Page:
July 1, 2004 Special Dispatch No. 736

Former Editor of Major Arab Daily on Arab Indifference to the Violence in Sudan

July 1, 2004
Sudan | Special Dispatch No. 736

The London daily Al-Sharq Al-Awsat published an op-ed by the paper's former editor Abd Al-Rahman Al-Rashed, titled "The Death of 300,000 People." In the article, Al-Rashed decried the Arab media's indifference to the violence in Sudan. The following is the article: [1]

'They are Not the Victims of Israeli or American Aggression; Therefore, They are Not an Issue for Concern'

"They are not the victims of Israeli or American aggression; therefore, they are not an issue for concern. This is how an approach of indifference towards others outside the circle of conflict with foreigners, and of permitting their murder, is spread as you read and write about the Darfur crisis and consider it an artificial issue, or one unworthy of world protest.

"Is the life of 1,000 people in western Sudan less valuable, or is a single killed Palestinian or Iraqi of greater importance, merely because the enemy is Israeli or American? According to estimates by U.N. delegations inspecting what is happening in the [Darfur] region, 300,000 Sudanese are in danger of liquidation because of the ongoing war there.

"The legal department of the U.N., for its part, says that this is a massacre, and will be treated like Bosnia-Herzegovina, and senior Sudanese officials will be punished like the Serb rulers of Yugoslavia were judged."

'It is a Grave Matter that Government-Sponsored Forces or Militias Should be Allowed to Carry Out the Annihilation of People'

"It is a grave matter that government-sponsored forces or militias should be allowed to carry out the annihilation of people in order to achieve quick or decisive victory. And here is the United Nations, which established legislation requiring intervention and depriving the state of its internal sovereignty, and viewing the matter [of the massacre] as international – which makes it possible to bring the accused, especially the high-ranking ones, to trial.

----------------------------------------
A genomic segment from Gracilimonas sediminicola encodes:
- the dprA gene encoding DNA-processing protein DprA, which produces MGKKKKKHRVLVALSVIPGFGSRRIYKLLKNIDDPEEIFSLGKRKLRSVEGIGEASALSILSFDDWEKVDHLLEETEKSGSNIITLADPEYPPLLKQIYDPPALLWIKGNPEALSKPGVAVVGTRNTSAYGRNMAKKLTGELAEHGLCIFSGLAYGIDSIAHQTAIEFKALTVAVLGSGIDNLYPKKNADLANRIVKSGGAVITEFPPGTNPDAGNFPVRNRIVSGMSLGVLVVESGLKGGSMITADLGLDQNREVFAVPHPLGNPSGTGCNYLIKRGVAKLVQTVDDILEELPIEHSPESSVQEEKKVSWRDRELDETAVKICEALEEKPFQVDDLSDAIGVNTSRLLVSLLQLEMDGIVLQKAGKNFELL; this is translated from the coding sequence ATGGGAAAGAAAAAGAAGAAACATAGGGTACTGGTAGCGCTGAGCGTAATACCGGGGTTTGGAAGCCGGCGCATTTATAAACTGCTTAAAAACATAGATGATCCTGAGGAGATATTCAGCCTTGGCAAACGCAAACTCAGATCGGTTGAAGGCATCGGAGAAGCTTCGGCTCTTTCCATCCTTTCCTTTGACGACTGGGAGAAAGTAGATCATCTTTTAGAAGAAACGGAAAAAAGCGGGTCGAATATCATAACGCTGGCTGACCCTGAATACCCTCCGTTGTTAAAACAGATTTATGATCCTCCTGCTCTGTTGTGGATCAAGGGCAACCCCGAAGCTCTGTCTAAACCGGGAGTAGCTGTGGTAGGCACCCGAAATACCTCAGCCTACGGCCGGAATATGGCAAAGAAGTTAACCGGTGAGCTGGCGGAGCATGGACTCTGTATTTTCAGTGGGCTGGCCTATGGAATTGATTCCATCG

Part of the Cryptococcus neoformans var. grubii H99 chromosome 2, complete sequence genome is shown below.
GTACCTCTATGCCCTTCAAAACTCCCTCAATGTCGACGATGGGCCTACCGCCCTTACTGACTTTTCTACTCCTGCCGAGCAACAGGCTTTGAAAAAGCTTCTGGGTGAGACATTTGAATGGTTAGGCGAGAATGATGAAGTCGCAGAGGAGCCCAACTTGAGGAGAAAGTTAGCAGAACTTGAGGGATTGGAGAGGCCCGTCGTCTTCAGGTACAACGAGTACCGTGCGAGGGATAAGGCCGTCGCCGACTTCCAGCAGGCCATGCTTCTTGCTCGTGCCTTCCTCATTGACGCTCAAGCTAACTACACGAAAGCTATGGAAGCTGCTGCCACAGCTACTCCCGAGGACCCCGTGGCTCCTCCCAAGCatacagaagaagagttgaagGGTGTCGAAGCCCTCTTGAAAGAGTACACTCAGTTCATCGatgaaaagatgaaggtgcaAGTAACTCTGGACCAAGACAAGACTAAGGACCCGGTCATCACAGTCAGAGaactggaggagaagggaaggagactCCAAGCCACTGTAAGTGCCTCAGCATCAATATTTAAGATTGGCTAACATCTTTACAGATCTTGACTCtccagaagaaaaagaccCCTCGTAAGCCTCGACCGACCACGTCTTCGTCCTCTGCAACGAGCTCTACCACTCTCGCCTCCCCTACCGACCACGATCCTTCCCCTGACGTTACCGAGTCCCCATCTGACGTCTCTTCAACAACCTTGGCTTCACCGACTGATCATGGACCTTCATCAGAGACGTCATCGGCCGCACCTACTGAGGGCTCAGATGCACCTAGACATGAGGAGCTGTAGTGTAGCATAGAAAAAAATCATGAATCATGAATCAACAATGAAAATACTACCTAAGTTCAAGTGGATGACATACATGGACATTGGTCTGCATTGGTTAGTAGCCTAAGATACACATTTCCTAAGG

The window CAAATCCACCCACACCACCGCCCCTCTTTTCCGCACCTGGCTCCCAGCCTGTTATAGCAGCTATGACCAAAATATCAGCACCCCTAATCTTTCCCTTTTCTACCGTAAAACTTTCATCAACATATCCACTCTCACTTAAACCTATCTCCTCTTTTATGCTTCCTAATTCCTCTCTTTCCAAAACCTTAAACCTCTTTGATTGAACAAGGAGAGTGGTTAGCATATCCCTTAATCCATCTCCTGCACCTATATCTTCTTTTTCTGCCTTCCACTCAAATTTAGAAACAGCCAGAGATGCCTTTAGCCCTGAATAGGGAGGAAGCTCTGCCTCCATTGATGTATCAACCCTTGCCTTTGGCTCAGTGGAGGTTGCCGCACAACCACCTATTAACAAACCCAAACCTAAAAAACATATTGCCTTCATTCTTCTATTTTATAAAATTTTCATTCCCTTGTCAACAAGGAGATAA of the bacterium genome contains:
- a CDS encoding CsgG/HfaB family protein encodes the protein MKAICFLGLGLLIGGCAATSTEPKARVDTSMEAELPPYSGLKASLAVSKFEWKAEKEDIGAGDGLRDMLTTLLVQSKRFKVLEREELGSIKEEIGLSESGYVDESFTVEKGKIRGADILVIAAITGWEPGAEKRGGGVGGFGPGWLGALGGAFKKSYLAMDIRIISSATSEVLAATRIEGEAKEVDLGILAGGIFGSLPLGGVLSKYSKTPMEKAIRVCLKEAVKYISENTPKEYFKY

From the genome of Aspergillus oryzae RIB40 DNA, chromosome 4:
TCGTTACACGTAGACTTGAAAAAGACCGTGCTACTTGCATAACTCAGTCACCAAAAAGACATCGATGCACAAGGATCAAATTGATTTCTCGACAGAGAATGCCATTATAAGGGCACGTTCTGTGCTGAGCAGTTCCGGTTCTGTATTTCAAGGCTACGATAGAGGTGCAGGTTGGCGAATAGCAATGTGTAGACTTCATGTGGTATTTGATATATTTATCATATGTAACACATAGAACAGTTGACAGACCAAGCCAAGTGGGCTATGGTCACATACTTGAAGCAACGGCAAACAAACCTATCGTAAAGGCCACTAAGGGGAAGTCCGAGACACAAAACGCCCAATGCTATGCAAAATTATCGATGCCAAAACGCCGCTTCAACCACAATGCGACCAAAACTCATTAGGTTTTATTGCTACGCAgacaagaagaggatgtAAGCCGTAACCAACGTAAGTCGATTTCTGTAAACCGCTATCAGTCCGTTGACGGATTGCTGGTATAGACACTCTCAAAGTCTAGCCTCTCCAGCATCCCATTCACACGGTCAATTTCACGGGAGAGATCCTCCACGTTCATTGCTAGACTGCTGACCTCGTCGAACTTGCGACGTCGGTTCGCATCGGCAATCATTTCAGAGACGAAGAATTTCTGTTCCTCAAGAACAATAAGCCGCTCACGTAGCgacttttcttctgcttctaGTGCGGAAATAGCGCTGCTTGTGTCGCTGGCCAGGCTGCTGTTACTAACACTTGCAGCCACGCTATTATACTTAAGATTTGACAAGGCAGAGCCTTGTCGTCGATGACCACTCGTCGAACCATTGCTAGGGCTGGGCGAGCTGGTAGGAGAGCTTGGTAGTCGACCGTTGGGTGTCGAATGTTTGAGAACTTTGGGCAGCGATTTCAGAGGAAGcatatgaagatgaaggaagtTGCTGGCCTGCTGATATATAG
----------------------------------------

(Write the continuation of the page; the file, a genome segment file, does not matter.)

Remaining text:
"Is this what the Sudanese want? I imagine that the Sudanese leadership, with its political and security sense, cannot possibly agree to get involved in the most dangerous accusation that can be leveled at it – namely, genocide. Everything that they have built for their own interest will collapse in a single moment if they leave things to murder squads or militias that have broken out of the authority of their leaders. There will be no one that can stop international trials, and none would stand by the accused leaders, and they will meet the same end as Milosevic, who believed that the world would never intervene and that the political balance would never tip and bring down his regime, and that the ally state Russia would never abandon him, and that even should his regime be overthrown, it was inconceivable that he would be brought to international trial. Now he rots in a prison cell, like any other prisoner, wishing history could turn back so he could rectify his deeds."

'It is Important to Understand the World After the Fall of Belgrade'

"Therefore, it is important to understand the world after the fall of Belgrade. For this was an important turning point in the way international bodies understand the meaning of national rights and the inviolability of sovereign states.

"It is no exaggeration to ring the warning bell to alert the Sudanese government [to the fact] that what happened to the Fur of Sudan, and what may yet happen to them, is a matter of the utmost seriousness. None here are talking about the political aspect, which is not a matter of controversy, for we are in favor of the unity of Sudan, and first of all Darfur. However, this should not go together with the massacre of thousands of people, or throwing them out of their villages and letting state-sponsored militias protect their rights as they see fit. No! This measure will in fact ultimately lead to the state being accountable for the end result.

"As for Arab intellectuals who see nothing in the world but the Palestinian and the Iraqi causes, and who consider any blood not spilled in conflicts with foreigners to be cheap and its spilling justifiable – they are intellectual accomplices in the crime. Before them, the Serbs used historical justification, modern analogies, and permitting the murder of other ethnic groups to impel their army to kill Muslims and to convince the people of the justice of the campaign."


[1] Al-Sharq Al-Awsat (London), June 24, 2004.

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